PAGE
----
Zimmerman’s company VAI is the maker of S2K OnCloud, an ERP software purpose-built to be the supply chain brain for food distributors. S2K gives distributors a peek behind the curtain — the automated system collects customer order and sales data that can later be used to forecast supply and demand.
“The first thing you need is a tool that’s going to analyze that historical data — what are the trends? What have customers been buying?” Zimmerman explained.
From there, the software looks for demand trends based on usage, which he defines as the amount of an item’s stock that is being used up. S2K is able to tell whether demand is trending up or down. It even accounts for seasonal demand around holidays and other events.
“If it’s seasonal, the application can then say, ‘Hey, you’ve got to place orders now to have that product in when you need it so you can distribute it out to your customers,’” Zimmerman said.
All of that information is great, but S2K takes things a step further. Through a mechanism Zimmerman calls “suggested purchasing,” the system tells the distributor exactly how much product it should order, when the order should be placed and where it should be stored. It also takes into account things like safety stock and maximum capacity to prevent overstocking.
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S2K can even tell distributors when to order “nonstock” items, products that their vendors don’t keep in inventory but will order as customers request them. These orders are often tailored to specific vendors, which can make them difficult to track manually.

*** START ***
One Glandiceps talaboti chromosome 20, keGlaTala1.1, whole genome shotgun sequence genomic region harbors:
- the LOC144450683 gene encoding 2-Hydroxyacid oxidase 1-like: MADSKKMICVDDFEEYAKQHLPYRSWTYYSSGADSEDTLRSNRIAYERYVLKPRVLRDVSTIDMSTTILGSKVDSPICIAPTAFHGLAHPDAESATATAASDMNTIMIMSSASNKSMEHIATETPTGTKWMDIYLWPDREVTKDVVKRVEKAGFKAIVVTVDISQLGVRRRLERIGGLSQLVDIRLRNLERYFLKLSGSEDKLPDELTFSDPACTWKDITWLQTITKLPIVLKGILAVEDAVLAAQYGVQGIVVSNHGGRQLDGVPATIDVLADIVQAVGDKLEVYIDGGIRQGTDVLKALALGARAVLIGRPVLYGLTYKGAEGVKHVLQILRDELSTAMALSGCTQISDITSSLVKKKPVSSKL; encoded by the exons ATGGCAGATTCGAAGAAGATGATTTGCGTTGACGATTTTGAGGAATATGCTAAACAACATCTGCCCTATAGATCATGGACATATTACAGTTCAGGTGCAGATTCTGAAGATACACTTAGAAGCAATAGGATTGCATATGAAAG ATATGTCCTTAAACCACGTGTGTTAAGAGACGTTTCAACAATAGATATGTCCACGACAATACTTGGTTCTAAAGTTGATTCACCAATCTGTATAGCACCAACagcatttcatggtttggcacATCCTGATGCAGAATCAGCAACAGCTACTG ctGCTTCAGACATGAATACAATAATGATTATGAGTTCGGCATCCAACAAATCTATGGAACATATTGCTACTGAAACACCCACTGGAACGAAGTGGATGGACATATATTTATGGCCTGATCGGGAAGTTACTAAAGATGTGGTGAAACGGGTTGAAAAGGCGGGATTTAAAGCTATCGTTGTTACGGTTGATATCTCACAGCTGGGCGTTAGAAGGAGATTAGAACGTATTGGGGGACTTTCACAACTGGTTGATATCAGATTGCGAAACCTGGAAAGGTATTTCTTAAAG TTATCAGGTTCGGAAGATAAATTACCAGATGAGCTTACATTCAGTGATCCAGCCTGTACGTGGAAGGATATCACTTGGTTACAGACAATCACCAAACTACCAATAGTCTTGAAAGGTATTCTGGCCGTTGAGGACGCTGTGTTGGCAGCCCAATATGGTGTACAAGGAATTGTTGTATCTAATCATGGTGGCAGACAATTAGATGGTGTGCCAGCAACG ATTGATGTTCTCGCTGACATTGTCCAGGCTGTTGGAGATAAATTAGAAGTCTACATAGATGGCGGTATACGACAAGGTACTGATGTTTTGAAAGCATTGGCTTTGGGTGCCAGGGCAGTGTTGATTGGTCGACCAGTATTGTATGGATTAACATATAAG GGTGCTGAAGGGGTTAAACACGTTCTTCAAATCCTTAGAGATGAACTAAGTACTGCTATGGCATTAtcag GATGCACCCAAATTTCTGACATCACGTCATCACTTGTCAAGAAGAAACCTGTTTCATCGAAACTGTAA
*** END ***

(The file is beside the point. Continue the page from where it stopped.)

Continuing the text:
VAI’s software can also help distributors generate demand: “In some cases, our customers are realizing that they have the demand for the items, but the vendors may not be able to fill it,” Zimmerman said. “So our customers can go find secondary vendors or tertiary vendors to fulfill that inventory.
“Or … they can propose substitutes. So maybe the vendor can’t get Product X, but there’s Product Y that’s a valid substitute. So they can go back to the customer and instead of losing a sale, they can convert that sale into a different item.”
Using S2K, distributors can navigate between different levels of consumer demand, and VAI has another tool to help distribution center workers stay in the loop. It provides clients with apps that run on smartphones with Android or Apple software, which employees can use to access workflows wherever they are on the floor.
“Unlike the olden days where there was RF [radio frequency] technology — which was certainly increasing efficiency but often difficult to use — the new apps are really familiar to users,” Zimmerman said. “They have a familiar user interface. So it makes the onboarding of a new employee pretty easy.”
Zimmerman believes that the same automated systems being adopted by distributors may soon become popular among vendors themselves. As it stands, many of his clients’ restaurant and grocery store customers still rely on manual methods. But it may not be long before AI makes its way down to the end consumer.
“Whether it’s a retailer or a restaurant, I think they’ll be able to take advantage of artificial intelligence tools that are going to tell them how much to reorder at their store. A lot of our customers’ customers do that manually,” he explained. “But I think there’s going to be tools and capabilities that will be put into the hands of the end user.”